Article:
• Can You Give Blood if You Have Herpes? Posted by Admin on Jun 14, 2018

    Can You Give Blood if You Have Herpes?

    Genital Herpes is a common viral disease that attacks the nerve cells in a human body. While the cause of the virus is not yet established, its effects and spread through the human body is immense. It can easily be passed from one body to another through physical touch. This is because the virus matures and moves from nerve cells to multiply on membranes, usually the skin. While it is a disease and you should be cautious not to contract it, the virus is unique. It operates in phases. In the first one or two outbreaks, the virus is strong and infectious; this is also the period when it comes to the membranes. The virus is characterized by cold sores either around the genitals or around the mouth and lips. The symptoms appear on either of these two body regions depending on the type of virus; HSV-1 or HSV-2.

    Mode of Transmission

    The fact that herpes attacks the nerve cells, the primary mode of transmission is through physical touch. In fact, it is the only way the disease can transmit. There is little to do with body fluids when it comes to spreading of genital herpes. You do not have to worry about dating or engaging in sex. While you have the responsibility to let your partner know, it is up to you depending on how you’ve managed the disease with respect to exposure of the cold sores.

    Sores on the lips and around the mouth can easily transfer the HSV virus to another person if you happen to kiss someone when dating them. In the same way, infections around the genitals can affect your partner if you come in contact, not fluids but the skin. Typically, the sores are small and may not be seen. They do not itch. In fact, you may not know you have them unless you go check. Oral sex can also lead to transmission of the virus because the skins come into contact.

    Should you be concerned about blood infections?

    No, absolutely not. Unlike most of the other viruses, HSV does not transmit through blood. Some and most of the STDs are passed from one person to another through body fluids that include blood. While you should be careful when coming into contact with another person’s body fluids as a universal health protection tip, HSV is out of the umbrella.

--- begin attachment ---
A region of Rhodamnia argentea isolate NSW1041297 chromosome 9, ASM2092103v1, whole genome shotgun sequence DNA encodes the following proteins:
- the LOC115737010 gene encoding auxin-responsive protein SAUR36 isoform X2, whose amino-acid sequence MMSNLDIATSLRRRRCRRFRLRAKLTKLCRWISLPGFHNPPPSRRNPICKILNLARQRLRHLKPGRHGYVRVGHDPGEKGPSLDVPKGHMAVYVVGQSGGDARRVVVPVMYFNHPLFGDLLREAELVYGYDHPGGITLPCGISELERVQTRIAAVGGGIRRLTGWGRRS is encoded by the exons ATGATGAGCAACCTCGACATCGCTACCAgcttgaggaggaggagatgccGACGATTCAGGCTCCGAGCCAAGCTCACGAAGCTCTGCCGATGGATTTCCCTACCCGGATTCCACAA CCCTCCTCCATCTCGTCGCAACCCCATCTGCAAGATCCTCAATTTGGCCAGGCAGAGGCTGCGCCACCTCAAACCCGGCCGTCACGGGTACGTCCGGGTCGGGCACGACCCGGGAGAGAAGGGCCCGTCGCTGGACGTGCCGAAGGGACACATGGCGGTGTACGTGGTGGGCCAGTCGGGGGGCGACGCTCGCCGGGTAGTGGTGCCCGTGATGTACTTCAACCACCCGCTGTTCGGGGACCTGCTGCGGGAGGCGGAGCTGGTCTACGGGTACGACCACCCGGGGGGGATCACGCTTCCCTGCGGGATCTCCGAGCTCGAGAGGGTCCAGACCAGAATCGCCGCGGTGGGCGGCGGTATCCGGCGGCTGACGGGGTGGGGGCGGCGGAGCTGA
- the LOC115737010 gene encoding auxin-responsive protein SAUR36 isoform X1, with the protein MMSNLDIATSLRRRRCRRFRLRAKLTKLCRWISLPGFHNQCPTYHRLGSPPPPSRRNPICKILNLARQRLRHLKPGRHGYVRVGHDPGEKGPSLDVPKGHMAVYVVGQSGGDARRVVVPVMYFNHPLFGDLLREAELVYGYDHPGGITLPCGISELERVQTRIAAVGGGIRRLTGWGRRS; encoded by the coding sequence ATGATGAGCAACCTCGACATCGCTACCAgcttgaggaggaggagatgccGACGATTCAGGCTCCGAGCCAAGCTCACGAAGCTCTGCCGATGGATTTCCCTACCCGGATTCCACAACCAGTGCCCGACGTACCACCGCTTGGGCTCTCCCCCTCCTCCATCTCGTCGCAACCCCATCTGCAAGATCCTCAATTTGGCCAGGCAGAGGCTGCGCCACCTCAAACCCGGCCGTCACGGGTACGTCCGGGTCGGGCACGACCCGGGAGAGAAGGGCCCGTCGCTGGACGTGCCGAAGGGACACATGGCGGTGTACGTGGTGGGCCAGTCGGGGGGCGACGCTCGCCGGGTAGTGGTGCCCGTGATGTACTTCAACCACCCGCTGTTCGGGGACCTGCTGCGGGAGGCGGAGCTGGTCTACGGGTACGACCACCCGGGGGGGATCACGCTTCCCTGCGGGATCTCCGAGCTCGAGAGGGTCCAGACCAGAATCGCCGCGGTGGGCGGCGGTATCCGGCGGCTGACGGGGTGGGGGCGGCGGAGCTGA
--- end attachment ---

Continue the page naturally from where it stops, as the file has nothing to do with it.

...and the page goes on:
You ask, “Even when I donate blood?” Yes! You can absolutely donate blood if you are infected with HSV. Whether it is oral herpes or genital herpes, you are at liberty to give blood and save another person’s life.

    Blood donation: Best for body 

    Apart from kissing, sexual intercourse, skin contact, and sharing utensils, there is no other way for HSV to move from one body to another. According to the America Red Cross, it is perfect for you to donate blood. The blood is healthy for use in another body. Nevertheless, the organization provides some guidelines and cautions you should consider before donating blood.

    It is advisable to go on and donate blood if you have had the virus for a while. This is because, on the first and second outbreak, the virus is usually strong and may find any excuse to get to another body. While it cannot move through blood, it is safe to wait for few more weeks after you have contracted the virus to donate blood. This is actually in your body’s best interest.

    Additionally, if you are having any kind of infection or illness, wait till you feel stable before giving out your blood. Again, this is in your best interest. When your body is sickly, the white blood cells and immunity is naturally fighting the bacteria. In fact, medication only boosts your immunity and cells ability to fight diseases. Thus, your blood being center to the transportation of these cells should not be interfered with. At this time of infection, you need as much blood as possible to help in regaining your full health. Giving out blood reduces blood levels, which can significantly affect your healing process.

    So, yea you can donate blood when infected with HSV. The infection is on the nerve cells thus freeing your blood of any herpes related infection.

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